Spilling Over

Solo en Inglès

"More often than not, you have to assume that there is some sort of relationship between radical gestures and art, and radical gestures and the world."
—Rashid Johnson

Hear from the artists, the exhibition’s curator, and scholars speaking about works on view.

Blue Green Red, 1964

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Narrator: In this painting, Ellsworth Kelly made an abstract painting out of the three hues mixed to produce color television—a recent invention at the time he completed this work. 

Darby English: Kelly is looking at the basics of painting making: color relationships, composition, non-composition, and he’s trying to present the basics as the basics that they are—without losing the soul.

Narrator: Art historian Darby English. 

Darby English: Imagine being an artist or being someone trying to be an artist and going to a handbook with the basic information about shapes and colors and composition laid out before you, you see a lot of charts, you see a lot of things presented in sequence and in hierarchies, you see a lot of things set into very legible diagrammatic relationships so that, quote, unquote, anyone who comes along and picks it up can learn the principles.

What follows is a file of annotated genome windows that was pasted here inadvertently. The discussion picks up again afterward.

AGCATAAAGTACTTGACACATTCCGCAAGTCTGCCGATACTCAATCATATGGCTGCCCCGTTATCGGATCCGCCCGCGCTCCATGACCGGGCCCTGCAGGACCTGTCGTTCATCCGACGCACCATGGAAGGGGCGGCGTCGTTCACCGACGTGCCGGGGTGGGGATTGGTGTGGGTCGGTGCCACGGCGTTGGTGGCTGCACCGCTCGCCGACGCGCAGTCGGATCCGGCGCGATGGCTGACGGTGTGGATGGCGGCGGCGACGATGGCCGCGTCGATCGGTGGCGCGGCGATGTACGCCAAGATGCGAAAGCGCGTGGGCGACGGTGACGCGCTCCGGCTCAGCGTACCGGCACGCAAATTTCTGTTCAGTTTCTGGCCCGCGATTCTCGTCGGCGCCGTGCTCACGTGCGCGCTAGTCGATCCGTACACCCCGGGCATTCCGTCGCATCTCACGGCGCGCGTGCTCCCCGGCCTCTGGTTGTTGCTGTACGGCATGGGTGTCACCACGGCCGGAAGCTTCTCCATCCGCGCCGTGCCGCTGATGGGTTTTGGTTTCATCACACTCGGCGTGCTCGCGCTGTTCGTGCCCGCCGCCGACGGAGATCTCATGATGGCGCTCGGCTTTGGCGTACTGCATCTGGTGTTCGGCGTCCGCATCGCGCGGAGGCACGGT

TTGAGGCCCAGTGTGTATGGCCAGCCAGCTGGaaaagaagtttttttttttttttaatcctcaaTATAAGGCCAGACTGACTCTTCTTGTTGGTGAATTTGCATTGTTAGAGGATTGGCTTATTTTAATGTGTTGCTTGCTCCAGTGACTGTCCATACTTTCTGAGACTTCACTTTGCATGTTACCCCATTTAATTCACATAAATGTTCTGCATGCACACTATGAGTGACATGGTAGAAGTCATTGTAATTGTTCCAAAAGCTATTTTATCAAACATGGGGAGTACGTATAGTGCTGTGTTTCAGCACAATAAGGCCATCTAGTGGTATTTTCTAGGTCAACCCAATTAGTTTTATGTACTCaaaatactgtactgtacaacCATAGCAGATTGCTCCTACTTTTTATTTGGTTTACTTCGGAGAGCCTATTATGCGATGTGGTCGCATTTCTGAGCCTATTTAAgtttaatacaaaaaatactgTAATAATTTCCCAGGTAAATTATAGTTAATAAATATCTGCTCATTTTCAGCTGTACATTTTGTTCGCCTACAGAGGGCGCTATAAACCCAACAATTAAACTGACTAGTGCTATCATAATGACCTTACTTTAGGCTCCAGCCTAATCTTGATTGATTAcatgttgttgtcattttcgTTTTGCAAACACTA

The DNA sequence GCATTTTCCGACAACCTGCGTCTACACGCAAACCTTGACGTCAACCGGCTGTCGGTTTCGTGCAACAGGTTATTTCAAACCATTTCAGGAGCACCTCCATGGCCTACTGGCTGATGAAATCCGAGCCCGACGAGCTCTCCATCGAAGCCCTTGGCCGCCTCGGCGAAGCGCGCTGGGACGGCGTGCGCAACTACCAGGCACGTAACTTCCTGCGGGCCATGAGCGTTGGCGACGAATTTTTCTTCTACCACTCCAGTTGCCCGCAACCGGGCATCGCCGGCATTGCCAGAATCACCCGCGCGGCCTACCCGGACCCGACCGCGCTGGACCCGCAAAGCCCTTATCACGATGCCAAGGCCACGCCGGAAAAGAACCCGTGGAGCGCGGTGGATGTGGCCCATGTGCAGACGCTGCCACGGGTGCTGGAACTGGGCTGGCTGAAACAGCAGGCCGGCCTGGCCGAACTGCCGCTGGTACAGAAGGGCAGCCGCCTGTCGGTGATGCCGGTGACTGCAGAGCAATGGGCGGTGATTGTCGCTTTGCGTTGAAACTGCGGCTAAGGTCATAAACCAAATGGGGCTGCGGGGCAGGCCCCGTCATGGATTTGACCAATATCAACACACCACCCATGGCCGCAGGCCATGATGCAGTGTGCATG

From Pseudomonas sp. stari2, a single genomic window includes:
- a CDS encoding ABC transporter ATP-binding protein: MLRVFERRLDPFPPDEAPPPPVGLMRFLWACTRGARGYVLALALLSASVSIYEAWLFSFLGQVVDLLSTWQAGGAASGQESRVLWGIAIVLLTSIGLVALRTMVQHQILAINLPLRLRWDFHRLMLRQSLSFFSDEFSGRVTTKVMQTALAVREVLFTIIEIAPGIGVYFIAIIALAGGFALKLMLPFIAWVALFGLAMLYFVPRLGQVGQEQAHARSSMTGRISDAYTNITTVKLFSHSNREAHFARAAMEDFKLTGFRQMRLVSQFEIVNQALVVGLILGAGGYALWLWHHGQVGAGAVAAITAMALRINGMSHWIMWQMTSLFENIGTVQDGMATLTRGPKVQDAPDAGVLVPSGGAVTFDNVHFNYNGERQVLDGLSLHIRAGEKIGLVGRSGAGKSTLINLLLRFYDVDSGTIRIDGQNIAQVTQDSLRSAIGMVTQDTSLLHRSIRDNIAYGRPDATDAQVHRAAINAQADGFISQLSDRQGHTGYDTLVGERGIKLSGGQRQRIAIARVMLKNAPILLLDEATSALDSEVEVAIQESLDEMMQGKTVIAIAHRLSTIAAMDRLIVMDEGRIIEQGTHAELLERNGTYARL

Kelly’s question seems to be, how can I present the basic information in a way that lacks the coldness and the abstractness of a diagram? It’s in a way like teaching without didacticism, if that makes any sense. 

Narrator: In this painting, Ellsworth Kelly made an abstract painting out of the three hues mixed to produce color television—a recent invention at the time he completed this work. 

Darby English: Kelly is looking at the basics of painting making: color relationships, composition, non-composition, and he’s trying to present the basics as the basics that they are—without losing the soul.

Narrator: Art historian Darby English. 

Darby English: Imagine being an artist or being someone trying to be an artist and going to a handbook with the basic information about shapes and colors and composition laid out before you, you see a lot of charts, you see a lot of things presented in sequence and in hierarchies, you see a lot of things set into very legible diagrammatic relationships so that, quote, unquote, anyone who comes along and picks it up can learn the principles.

Kelly’s question seems to be, how can I present the basic information in a way that lacks the coldness and the abstractness of a diagram? It’s in a way like teaching without didacticism, if that makes any sense. 


Ellsworth Kelly (1923-2015), Blue Green Red, 1964. Oil on linen, overall: 73 1/4 × 100 3/8 in. (186.1 × 255 cm). Whitney Museum of American Art, New York; Purchase, with funds from the Friends of the Whitney Museum of American Art 66.80 © Ellsworth Kelly